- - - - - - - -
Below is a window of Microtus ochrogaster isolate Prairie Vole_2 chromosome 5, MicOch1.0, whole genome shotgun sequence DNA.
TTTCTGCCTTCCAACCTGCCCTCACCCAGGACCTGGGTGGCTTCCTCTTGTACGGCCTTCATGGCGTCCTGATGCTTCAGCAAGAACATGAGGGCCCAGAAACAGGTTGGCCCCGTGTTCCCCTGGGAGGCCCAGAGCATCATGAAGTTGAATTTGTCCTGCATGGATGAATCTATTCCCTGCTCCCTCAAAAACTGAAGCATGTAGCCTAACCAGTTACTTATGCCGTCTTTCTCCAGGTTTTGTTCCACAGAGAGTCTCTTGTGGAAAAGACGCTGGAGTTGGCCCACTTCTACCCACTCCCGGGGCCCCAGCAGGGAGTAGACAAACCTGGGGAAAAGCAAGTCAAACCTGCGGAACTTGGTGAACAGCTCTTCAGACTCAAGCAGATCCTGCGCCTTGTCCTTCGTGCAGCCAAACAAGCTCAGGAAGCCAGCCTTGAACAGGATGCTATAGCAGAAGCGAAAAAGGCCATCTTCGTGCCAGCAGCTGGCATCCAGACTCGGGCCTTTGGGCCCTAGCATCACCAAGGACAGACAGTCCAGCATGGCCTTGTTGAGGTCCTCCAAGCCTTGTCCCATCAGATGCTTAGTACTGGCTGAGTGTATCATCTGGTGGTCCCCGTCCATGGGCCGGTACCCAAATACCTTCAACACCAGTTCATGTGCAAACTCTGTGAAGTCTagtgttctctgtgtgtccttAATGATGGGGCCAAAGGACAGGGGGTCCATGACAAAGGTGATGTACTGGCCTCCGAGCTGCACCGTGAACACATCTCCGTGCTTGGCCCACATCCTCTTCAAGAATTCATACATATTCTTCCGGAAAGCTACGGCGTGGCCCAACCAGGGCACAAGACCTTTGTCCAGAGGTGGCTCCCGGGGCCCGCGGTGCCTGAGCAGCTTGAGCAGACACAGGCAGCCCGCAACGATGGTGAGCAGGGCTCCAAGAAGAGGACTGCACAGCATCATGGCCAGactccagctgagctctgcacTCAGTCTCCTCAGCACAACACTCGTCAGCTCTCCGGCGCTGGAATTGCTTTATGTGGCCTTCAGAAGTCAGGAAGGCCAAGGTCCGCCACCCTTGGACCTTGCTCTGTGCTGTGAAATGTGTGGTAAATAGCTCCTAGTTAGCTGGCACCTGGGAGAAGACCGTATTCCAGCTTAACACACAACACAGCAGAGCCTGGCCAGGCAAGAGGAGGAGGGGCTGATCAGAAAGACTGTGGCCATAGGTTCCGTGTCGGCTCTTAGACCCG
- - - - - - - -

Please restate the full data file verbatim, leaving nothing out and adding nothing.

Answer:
Below is a window of Microtus ochrogaster isolate Prairie Vole_2 chromosome 5, MicOch1.0, whole genome shotgun sequence DNA.
TTTCTGCCTTCCAACCTGCCCTCACCCAGGACCTGGGTGGCTTCCTCTTGTACGGCCTTCATGGCGTCCTGATGCTTCAGCAAGAACATGAGGGCCCAGAAACAGGTTGGCCCCGTGTTCCCCTGGGAGGCCCAGAGCATCATGAAGTTGAATTTGTCCTGCATGGATGAATCTATTCCCTGCTCCCTCAAAAACTGAAGCATGTAGCCTAACCAGTTACTTATGCCGTCTTTCTCCAGGTTTTGTTCCACAGAGAGTCTCTTGTGGAAAAGACGCTGGAGTTGGCCCACTTCTACCCACTCCCGGGGCCCCAGCAGGGAGTAGACAAACCTGGGGAAAAGCAAGTCAAACCTGCGGAACTTGGTGAACAGCTCTTCAGACTCAAGCAGATCCTGCGCCTTGTCCTTCGTGCAGCCAAACAAGCTCAGGAAGCCAGCCTTGAACAGGATGCTATAGCAGAAGCGAAAAAGGCCATCTTCGTGCCAGCAGCTGGCATCCAGACTCGGGCCTTTGGGCCCTAGCATCACCAAGGACAGACAGTCCAGCATGGCCTTGTTGAGGTCCTCCAAGCCTTGTCCCATCAGATGCTTAGTACTGGCTGAGTGTATCATCTGGTGGTCCCCGTCCATGGGCCGGTACCCAAATACCTTCAACACCAGTTCATGTGCAAACTCTGTGAAGTCTagtgttctctgtgtgtccttAATGATGGGGCCAAAGGACAGGGGGTCCATGACAAAGGTGATGTACTGGCCTCCGAGCTGCACCGTGAACACATCTCCGTGCTTGGCCCACATCCTCTTCAAGAATTCATACATATTCTTCCGGAAAGCTACGGCGTGGCCCAACCAGGGCACAAGACCTTTGTCCAGAGGTGGCTCCCGGGGCCCGCGGTGCCTGAGCAGCTTGAGCAGACACAGGCAGCCCGCAACGATGGTGAGCAGGGCTCCAAGAAGAGGACTGCACAGCATCATGGCCAGactccagctgagctctgcacTCAGTCTCCTCAGCACAACACTCGTCAGCTCTCCGGCGCTGGAATTGCTTTATGTGGCCTTCAGAAGTCAGGAAGGCCAAGGTCCGCCACCCTTGGACCTTGCTCTGTGCTGTGAAATGTGTGGTAAATAGCTCCTAGTTAGCTGGCACCTGGGAGAAGACCGTATTCCAGCTTAACACACAACACAGCAGAGCCTGGCCAGGCAAGAGGAGGAGGGGCTGATCAGAAAGACTGTGGCCATAGGTTCCGTGTCGGCTCTTAGACCCG